Tuesday, December 18, 2012

Is the new learning curve called tragedy?

This post comes with a forewarning. Read at your own risk.

1. What happened in Newton, Connecticut couldn't be an uglier, sadder occasion.
2. I am in no way likening dementia to a personality disorder. The only commonality I draw is where they occur, in the mind and it's inherent mysteriousness.
3. My heart breaks into many small pieces in thinking of the beautiful babes who lost their lives on Friday.

The mind. Ironically, it's the place where all we know is held, yet the organ that remains more mystery than fact. As my father's mind slowly self-destructs he loses bits and pieces of himself. The somewhat stoic, hardass business man disappears and is replaced by a chatty attention seeker wishing to make your acquaintance. The man you see before you today is no trace of the man from just three years ago. His name remains the same, he continues to live in the house he built a decade ago, his looks are almost identical (minus a touch of dishevelment). You see, the brain, it's not a simple yes or no, black or white. In fact, it seems to be a big blur of ROYGBIV with a side of metallic sparkle.

As sad as the tragedy in Connecticut is and forever will be, I will be the first to say, the mystery of the mind -and furthermore, treatment of structural and hormonal disorders. And maybe -just maybe- this is what it took. Just as our family needed an altercation, lots of screaming and tears, and a police visit to understand the disturbances taking place in my father's mind. Would we have done absolutely anything to avoid those terrifying minutes that took place on August 26th? Hell yes. In a heartbeat. But instead of focusing on motive, blame, and sadness, we realized we needed -absolutely needed- to rethink dad's treatment with his best in mind.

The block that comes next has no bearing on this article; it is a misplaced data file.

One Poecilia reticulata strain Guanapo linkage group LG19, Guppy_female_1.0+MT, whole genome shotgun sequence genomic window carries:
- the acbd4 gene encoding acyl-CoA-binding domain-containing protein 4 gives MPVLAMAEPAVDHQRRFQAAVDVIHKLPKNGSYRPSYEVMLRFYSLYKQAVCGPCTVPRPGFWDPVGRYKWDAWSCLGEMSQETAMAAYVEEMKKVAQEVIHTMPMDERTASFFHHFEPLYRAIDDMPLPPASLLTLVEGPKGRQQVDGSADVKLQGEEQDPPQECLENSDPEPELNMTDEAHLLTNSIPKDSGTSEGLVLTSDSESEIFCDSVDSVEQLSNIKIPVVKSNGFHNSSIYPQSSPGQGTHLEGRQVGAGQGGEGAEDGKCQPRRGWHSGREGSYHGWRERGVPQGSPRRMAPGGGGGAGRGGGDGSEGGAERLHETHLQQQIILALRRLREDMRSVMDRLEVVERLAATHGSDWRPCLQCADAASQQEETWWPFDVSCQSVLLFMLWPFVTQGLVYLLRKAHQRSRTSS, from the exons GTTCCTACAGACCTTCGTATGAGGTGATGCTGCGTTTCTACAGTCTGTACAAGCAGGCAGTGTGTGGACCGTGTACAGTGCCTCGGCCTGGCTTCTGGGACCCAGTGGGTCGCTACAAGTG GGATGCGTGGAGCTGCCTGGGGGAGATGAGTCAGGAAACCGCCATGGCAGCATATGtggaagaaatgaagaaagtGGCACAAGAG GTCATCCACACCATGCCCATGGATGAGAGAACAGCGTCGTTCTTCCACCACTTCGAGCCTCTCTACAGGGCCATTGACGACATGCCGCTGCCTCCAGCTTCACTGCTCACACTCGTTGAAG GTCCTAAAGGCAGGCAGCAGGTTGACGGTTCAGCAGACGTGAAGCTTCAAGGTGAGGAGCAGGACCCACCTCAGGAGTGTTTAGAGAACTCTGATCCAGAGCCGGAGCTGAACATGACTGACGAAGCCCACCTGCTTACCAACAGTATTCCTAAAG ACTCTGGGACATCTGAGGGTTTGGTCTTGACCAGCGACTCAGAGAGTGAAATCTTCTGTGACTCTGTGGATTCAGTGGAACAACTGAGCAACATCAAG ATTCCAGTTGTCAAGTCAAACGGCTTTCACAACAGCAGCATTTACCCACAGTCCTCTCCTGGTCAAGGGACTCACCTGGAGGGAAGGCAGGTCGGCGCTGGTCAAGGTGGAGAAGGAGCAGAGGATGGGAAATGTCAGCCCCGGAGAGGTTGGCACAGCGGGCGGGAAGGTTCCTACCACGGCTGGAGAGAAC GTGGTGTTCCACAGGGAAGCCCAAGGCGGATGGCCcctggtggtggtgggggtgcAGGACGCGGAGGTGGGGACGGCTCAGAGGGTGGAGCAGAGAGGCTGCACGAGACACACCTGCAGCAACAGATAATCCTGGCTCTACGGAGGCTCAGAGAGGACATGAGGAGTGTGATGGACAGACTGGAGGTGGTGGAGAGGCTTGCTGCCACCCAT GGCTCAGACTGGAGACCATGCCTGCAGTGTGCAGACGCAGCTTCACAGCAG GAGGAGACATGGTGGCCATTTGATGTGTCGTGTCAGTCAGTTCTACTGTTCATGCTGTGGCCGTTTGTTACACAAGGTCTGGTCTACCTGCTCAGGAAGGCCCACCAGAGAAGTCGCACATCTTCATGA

I spent the most time in the hospital with my father during the four days of his stay. From the moment I saw him in the emergency room, life, as I knew it, changed. He was tired, too skinny, and confused about the happenings of the day. But the thing he knew most, no more medicine. None. No pills, no needles, no supplemental drinks. Just let him be.

And for the first time while sitting three wide on a hospital bed, we heard him. We heard his refusal. Not only that, we accepted it. Instead of listening to the doctors who so wished to keep on keepin' on, we started to choose what dad wanted.

No one else was here that afternoon to see the pain, the terror, the turmoil. But they have opinions. Do something more homeopathic. Try hyperbaric chambers. You really couldn't make it just three more months? You're giving up. But the doctor's said there's a fight worth fighting here. I can't believe you can just let things go like this. Do the meds and he'll live for years. How sad for you.  

I wasn't there in Connecticut. I couldn't even begin to understand Adam Lanza's mind. The terror of those students and teachers is unimaginable. But, from California, I can say, we must learn. It's critical. If we don't learn now, only more terror will meet us. I know because the afternoon of August 26th was not isolated. There were signs, signs gone ignored. Conversations and moments left unattended. It took pure, unadulterated fear in the utmost of our being to hear the cry for help within my dad's soul. How could we have been so dense?

There are 26 beautiful souls who were faced with a fear to which I have no ability to relate. However, I do believe in the deepness of my heart, they would say -teachers and students alike- the man who came wielding weapons wanted -needed- to be heard. As many articles regarding Lanza's mental health discuss, he displayed odd behavior for years. There must be a space opened where honest, non-accusatory conversations can occur in order to best help mental issues.